PH: Let me first explain that the most exciting thing that we can learn is the observation of an unexpected phenomenon. There is a common saying in physics: “The least expected is the most interesting”. In this way the cosmic microwave background has after all been discovered! Arno Allan Penzias and Robert Woodrow Wilson first attributed what they could see in the data gathered by their radio telescope to the effect caused by pigeons perching on their instrument, but with time this observation had led them both to Nobel Prize. This type of a strategy in research is called “fishing”, i.e. angling or casting a net, but without any preconceived ideas. In short: if we know an average detection frequency in a given device, we can easily come up with a mechanism that would detect long- or short-term anomalies, and our goal would be to understand those anomalies. If we encounter an anomaly, we are far from panicking; on the contrary, we are happy and we try to take a closer look at it.
Apart from fishing, or hunting for anomalies, and correlating them with the existing information and databases, we also want to verify relevant research hypotheses. But let me stress that this is not at all an exhaustive list – CREDO is an open observatory! Even if today we come up with five hypotheses with Nobel potential, tomorrow somebody else may put forward another interesting idea, and he or she is welcome to carry it out within CREDO. Let me repeat – CREDO is an open observatory: you are welcome not only to provide the data gathered by your private devices, no restrictions applied, neither cultural nor geographical, but you are also welcome to have access to those data, of course with respect for your privacy and rights. Here we’re talking about research data with full anonymity, so there is no danger of infringement of privacy. On the contrary, this is an opportunity for us: each of us can have access to those data, even without signing a Memorandum of Understanding, and be awarded a prize, and may even not share it with us, we won’t be cross with you! /laughs/ This is our mission – to conduct an open project.
MK: Let’s go back to those three hypotheses with Nobel potential. When I read about CREDO, I learned that the answers which the data accumulated in this project may bring concern e.g. the structure of space time.
PH: Yes, this is my favorite thing /laughs/. We have that potential! I know it may sound crazy, but this is a true, well-posed scientific question, a great challenge, but possible to achieve with the help of a global network of detectors sensitive to extensive air showers. The key to understand this problem is to realize that we have a chance to detect a Cosmic Ray Ensemble, an ensemble that may have a common beginning somewhere in deep space. Let’s say that as a result of this first interaction, the first physical process, a group of particles is produced that propagates through the Universe. If those particles, let’s say photons, had different energies, according to our standard knowledge of physics we would expect them all to arrive in the same time, as they all would travel with the speed of light with no delays. But let’s assume that space time has a structure…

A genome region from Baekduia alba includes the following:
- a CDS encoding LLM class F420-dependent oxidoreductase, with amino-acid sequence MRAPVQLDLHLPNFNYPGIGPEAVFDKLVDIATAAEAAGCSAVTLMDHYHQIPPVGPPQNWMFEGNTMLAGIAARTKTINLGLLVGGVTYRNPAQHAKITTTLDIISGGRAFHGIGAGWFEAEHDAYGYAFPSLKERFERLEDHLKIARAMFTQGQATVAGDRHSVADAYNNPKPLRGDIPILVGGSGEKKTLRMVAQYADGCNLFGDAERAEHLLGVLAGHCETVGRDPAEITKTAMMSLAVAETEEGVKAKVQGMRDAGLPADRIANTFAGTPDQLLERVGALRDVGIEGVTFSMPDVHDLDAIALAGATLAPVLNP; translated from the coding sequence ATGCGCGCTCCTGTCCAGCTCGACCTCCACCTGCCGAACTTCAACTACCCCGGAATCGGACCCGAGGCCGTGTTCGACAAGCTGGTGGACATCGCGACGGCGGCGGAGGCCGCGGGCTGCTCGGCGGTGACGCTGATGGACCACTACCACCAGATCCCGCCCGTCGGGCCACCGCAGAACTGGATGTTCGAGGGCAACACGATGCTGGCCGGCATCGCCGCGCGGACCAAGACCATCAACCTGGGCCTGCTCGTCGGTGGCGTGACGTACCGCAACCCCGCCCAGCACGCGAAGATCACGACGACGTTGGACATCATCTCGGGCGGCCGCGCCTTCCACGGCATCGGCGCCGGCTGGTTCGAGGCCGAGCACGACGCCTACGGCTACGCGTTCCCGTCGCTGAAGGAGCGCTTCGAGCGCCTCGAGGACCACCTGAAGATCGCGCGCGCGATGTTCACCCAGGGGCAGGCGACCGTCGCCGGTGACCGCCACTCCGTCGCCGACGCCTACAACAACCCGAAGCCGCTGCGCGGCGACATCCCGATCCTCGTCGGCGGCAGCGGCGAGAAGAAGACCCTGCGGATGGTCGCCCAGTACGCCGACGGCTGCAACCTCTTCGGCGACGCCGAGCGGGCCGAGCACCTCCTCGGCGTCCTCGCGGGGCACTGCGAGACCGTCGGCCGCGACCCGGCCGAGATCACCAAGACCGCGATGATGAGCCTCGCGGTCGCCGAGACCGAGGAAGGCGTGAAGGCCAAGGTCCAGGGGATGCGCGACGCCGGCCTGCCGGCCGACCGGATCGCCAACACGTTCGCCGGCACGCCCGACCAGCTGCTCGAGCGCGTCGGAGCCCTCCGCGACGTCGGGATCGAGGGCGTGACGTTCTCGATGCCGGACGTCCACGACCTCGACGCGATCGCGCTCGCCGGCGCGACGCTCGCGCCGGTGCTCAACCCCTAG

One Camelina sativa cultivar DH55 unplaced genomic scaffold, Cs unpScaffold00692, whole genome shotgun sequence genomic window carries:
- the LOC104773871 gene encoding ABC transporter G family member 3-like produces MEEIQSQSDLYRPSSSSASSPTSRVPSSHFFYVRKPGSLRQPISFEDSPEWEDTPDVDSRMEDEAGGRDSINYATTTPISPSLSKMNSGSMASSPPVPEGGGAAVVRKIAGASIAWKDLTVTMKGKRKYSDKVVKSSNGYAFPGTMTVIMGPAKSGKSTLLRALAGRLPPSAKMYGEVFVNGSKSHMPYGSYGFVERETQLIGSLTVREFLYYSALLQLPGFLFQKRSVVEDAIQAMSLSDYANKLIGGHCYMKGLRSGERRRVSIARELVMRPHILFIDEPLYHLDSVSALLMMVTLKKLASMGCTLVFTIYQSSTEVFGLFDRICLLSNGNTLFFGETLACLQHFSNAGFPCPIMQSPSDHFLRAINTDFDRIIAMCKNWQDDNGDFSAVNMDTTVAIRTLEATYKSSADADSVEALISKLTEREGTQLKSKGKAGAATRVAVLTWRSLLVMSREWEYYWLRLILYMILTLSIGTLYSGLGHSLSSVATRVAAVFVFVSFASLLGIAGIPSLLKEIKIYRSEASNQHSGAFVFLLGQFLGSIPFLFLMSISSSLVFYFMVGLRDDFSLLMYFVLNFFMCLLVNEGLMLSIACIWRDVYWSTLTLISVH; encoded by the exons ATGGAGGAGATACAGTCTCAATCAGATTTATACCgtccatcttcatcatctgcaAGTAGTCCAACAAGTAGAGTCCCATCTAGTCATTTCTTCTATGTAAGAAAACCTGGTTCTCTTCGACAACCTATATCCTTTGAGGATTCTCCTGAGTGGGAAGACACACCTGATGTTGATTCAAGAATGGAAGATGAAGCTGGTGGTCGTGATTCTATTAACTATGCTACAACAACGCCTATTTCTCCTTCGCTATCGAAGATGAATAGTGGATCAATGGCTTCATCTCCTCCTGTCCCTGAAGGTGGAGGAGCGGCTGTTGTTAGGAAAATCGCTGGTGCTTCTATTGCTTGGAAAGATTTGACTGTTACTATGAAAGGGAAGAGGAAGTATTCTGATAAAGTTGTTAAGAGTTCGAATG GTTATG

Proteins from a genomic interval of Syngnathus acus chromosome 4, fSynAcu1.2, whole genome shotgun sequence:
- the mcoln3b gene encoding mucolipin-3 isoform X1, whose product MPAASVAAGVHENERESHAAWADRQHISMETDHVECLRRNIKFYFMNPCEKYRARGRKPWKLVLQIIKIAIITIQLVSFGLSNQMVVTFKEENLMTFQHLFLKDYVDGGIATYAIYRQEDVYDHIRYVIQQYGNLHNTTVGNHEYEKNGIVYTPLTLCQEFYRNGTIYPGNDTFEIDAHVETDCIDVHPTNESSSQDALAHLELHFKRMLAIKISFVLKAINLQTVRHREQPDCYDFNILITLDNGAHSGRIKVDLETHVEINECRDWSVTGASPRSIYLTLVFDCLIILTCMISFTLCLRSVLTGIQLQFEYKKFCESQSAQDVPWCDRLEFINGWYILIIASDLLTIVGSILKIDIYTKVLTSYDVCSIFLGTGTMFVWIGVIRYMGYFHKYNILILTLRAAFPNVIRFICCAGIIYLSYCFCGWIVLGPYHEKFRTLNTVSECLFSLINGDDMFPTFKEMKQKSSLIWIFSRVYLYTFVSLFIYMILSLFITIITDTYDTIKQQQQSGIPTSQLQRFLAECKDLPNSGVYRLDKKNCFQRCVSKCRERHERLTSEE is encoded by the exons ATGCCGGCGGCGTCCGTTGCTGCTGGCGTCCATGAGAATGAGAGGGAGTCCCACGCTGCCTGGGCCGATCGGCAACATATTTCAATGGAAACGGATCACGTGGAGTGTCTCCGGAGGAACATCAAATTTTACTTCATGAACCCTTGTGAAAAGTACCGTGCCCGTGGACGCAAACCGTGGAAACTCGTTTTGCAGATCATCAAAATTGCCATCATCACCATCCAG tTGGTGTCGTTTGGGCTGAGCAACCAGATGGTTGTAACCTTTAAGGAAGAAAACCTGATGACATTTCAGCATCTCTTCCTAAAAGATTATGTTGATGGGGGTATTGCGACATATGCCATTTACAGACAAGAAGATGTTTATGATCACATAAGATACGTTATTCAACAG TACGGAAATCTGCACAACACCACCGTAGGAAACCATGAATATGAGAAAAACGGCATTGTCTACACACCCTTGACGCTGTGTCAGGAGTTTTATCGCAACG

When trying to reconcile, or combine, our knowledge of microworld with the knowledge of macroworld, i.e. quantum field theory with general relativity, and I’m talking here about approaches to quantum gravity, we would expect our space time (which is a physical object, which may not be so obvious to all), a stage on which we are “happening”, to have a structure. It may not be a plain stage; perhaps it has a form of a net or a foam. There is a hypothesis according to which it is a quantum foam, so perhaps our space time is foam-like. If this structure really exists, then the travelling group of particles, consisting of photons of different energies, might interact with it in various ways. Specifically, the photons of higher energies, i.e. those characterized by higher frequencies of the electromagnetic wave, might be more sensitive to the structure of space time than those of lower frequencies, lower energies. Let’s compare this hypothesis to a travelling car: a car with bigger wheels would cross a road full of holes much more easily than a car with small wheels. If they both had the same speed in the beginning of their journey, the car with bigger wheels would reach its destination with no problems, but the other vehicle would fall into holes and arrive later.
So this is what we are looking for in CREDO, and we are actually doing it right now. We are conducting an experiment with a massive participation of smartphone owners, called Quantum Gravity Previewer, in which every smartphone participates in the search for a group of events unnaturally “clustered” in time. Let’s give an example of your device – if your device registers the particles once in an hour, one morning you may be surprised to make a discovery that last night you registered 63 events within 10 minutes. You might wonder that perhaps some radioactive animal had approached your device or some other phenomenon had occurred, or perhaps this was this unnatural “density” of cosmic rays in time. If that density lasted only a fraction of a second, thus was not expanded in time, this would be a confirmation that the particles did not interact with the structure of space time, whereas expansion in time might be a signature of such an interaction. If the latter was true, we would have to additionally confirm whether the primary particles of higher energies truly arrived later. This is the key: if the moment of start is common for both energies, and the higher energy arrives later, this is our signature, our “Wow!”
MK: Do I understand well that this is the meaning of the “extreme distribution” that appears in the CREDO name? The more expanded the structure of the project, the more distributed smartphones that detect those events, the better the detection of those correlations or perturbations?